By now, you probably know whether you or your child has been accepted, waitlisted or rejected to college. This is often a hard time, full of emotions, happiness and occasionally sadness. I don’t remember much about being admitted to college, but I do remember that I didn’t end up at my first choice school. However, I did end up at the best choice for me in the long run. This article is written for both the college applicant and his or her parent and for the purposes of this article, we wrote in the second person.
First, if you did get into your first choice, congratulations! Look out for college readiness articles soon. If you were waitlisted, again, congratulations. We blogged earlier about how to improve your odds of eventual acceptance. Finally, if you didn’t get into your first choice, I am profoundly sorry. This may feel like the end of your world or that your hard work didn’t pay off. Well, we think you’re great and we want you to know that this was NOT a personal decision, although I know it does feel deeply personal.
Here are somethings to keep in mind as you come to terms with your college prospects:
- Take a breath. It’s definitely better to think about your prospects and decisions rather than act in haste. Take a moment, or take several. Just reposition your mind to the new opportunities in front of you. Take a weekend day to take a hike, visit a lake or the ocean or just have family fun. Get in a better head space and let the sadness quell.
- Investigate. Explore the colleges and universities you were admitted to. Go on the virtual tour in their website, arrange for a tour or connect with them in an online social community. You may realize how amazing your second choice is and get super excited about the fall.
- Know. Most people did not end up at their first choice school. I know, I know. Why should this make you feel better? Because you will still be able to create a life you are proud of. You can and will thrive, wherever you go to college. Many times, that second or ninth choice school has opportunities that your first choice didn’t have for your field, passion or hobby.
- This was not personal. Sometimes, the hardest part about getting over rejection from a top school is thinking that this was about you, or was due to an error in your application. This is simply not the case. Over the years, I have spoken with perhaps hundreds of admissions counselors in all levels of education, and most of these decisions are not personal. It often comes down to how many people from your school applied or how many people like you applied. It’s a bit of a numbers game! The sheer number of applications increase every year, and I know no one likes saying this but…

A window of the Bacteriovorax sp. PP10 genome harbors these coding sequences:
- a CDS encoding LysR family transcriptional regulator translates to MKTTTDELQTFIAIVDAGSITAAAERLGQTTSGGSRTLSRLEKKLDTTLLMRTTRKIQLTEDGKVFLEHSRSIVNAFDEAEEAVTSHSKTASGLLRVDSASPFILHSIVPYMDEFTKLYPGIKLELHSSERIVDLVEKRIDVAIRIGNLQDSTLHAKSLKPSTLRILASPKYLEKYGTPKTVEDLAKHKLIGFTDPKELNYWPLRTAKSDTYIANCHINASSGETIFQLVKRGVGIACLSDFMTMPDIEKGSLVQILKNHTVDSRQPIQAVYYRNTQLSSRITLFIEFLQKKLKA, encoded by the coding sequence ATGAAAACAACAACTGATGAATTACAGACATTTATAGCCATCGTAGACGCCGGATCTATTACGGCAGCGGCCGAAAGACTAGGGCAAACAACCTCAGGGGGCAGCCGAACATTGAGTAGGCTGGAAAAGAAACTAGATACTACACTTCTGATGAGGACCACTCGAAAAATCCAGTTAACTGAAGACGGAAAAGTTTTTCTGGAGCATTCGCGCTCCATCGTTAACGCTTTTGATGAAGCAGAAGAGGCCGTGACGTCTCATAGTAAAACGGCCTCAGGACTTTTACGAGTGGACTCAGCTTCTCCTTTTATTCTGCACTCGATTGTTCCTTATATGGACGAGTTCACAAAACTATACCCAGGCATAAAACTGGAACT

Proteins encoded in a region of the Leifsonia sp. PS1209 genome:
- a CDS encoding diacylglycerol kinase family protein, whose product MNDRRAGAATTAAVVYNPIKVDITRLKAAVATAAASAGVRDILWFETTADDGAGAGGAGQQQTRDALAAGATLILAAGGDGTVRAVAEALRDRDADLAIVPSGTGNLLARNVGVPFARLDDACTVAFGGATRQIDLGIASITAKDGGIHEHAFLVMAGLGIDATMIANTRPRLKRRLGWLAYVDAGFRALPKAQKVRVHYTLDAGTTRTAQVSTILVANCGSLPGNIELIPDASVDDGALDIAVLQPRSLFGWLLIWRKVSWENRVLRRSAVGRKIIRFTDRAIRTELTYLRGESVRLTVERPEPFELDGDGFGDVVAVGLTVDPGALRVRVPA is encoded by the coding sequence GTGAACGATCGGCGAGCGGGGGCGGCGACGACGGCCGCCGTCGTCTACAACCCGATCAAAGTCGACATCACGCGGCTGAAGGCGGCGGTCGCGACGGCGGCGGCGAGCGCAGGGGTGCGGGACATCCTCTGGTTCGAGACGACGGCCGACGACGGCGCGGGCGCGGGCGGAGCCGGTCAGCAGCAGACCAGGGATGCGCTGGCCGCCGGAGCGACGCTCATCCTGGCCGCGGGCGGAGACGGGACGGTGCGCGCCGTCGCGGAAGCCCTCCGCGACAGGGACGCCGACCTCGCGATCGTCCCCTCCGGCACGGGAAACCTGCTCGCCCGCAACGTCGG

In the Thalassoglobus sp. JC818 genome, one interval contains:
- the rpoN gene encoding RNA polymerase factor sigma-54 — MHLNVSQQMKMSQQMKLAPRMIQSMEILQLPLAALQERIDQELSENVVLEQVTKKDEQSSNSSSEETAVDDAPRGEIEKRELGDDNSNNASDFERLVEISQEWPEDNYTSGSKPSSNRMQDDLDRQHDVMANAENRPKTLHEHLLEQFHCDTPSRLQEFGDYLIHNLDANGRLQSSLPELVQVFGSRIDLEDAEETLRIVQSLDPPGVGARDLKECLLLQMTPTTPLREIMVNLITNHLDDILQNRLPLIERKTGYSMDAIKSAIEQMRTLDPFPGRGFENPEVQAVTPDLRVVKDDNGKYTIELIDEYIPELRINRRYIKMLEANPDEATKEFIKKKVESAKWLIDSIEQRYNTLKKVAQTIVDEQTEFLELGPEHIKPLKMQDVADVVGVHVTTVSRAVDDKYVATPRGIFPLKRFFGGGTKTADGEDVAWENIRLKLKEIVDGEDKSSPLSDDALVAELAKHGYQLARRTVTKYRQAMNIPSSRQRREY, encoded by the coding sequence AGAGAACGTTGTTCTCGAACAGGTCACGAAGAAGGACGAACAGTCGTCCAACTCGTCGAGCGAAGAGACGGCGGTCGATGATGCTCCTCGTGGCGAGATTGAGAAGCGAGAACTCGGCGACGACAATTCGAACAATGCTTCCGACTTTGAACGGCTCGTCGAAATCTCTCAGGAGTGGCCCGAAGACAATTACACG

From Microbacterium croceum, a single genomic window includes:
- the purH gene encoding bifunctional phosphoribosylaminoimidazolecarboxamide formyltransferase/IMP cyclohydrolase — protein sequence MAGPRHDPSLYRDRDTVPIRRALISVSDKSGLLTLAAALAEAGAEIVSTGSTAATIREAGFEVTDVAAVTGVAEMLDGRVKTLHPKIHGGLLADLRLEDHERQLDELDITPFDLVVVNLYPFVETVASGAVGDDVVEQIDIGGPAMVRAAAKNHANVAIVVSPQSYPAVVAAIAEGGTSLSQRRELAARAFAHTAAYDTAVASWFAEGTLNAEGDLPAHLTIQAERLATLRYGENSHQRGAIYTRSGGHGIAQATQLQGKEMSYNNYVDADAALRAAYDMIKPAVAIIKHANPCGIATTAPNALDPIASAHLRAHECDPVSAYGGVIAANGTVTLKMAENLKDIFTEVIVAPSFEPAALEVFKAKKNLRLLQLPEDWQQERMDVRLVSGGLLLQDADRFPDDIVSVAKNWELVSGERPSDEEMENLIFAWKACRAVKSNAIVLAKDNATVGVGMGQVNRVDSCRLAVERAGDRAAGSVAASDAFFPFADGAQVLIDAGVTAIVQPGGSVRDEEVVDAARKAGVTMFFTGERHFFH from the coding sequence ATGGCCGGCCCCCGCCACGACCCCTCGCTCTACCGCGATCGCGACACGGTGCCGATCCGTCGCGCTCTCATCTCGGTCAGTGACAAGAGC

- Know that admissions is a bit like Russian roulette. Not the kindest comparison? Probably not, but it’s true. I once (I think in confidence) had a Head of Admissions at a major university for graduate school (which allegedly has a far more holistic admissions process), say that admissions is completely arbitrary. Yes, she said completely arbitrary, I was in shock! Knowing that this wasn’t personal and may be completely arbitrary, will help you to …
- Plan! Why are all my blog posts about planning? So you have readjusted your expectations, realized it’s not about you and have garnered some personal excitement about your other choices. Now, you must plot and plan about your new prospects. You got into your second choice? Yippee! You didn’t get into any college you applied to? Trickier, but you can still end up with your dream life.
- You can always make a change. If you do well enough in community college or another program, you can be accepted to a top university. The community college program is an often overlooked way to get in the backdoor of major universities. By way of example, the University of California schools admit a large number of transfers through community college portals.
- It will be okay. What ever you decide to do next year, you will have a good time. With the right attitude, all your dreams are still possible, and even that first choice school is not out of reach.
- Still dreaming about #1? You can contact your admissions counselor, once (just once) to ask about your application, why you weren’t admitted and how you can improve your chances to be admitted as a transfer. Be polite and establish a professional relationship in case you want to be admitted as a transfer.
Soon this will all be a distant memory. College will be fun, enlightening and edifying. Shift your mindset to know that this is an eventuality. You will have an amazing four years!
Were you able to reset expectations and thrive in hour second or forth choice?
How did you help your child adjust his or her expectations or deal with the heartbreak?